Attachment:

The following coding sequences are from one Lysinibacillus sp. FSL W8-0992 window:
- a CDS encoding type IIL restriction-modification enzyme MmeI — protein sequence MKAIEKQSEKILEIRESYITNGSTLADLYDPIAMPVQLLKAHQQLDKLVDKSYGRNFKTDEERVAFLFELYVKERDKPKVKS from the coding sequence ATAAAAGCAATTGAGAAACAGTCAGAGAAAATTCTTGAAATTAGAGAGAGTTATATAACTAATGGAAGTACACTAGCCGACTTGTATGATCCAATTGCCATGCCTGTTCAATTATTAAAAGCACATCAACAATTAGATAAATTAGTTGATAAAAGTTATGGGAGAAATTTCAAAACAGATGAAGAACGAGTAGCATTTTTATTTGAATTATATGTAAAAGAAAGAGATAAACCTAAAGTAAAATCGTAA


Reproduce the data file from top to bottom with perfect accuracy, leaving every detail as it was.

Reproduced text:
The following coding sequences are from one Lysinibacillus sp. FSL W8-0992 window:
- a CDS encoding type IIL restriction-modification enzyme MmeI — protein sequence MKAIEKQSEKILEIRESYITNGSTLADLYDPIAMPVQLLKAHQQLDKLVDKSYGRNFKTDEERVAFLFELYVKERDKPKVKS from the coding sequence ATAAAAGCAATTGAGAAACAGTCAGAGAAAATTCTTGAAATTAGAGAGAGTTATATAACTAATGGAAGTACACTAGCCGACTTGTATGATCCAATTGCCATGCCTGTTCAATTATTAAAAGCACATCAACAATTAGATAAATTAGTTGATAAAAGTTATGGGAGAAATTTCAAAACAGATGAAGAACGAGTAGCATTTTTATTTGAATTATATGTAAAAGAAAGAGATAAACCTAAAGTAAAATCGTAA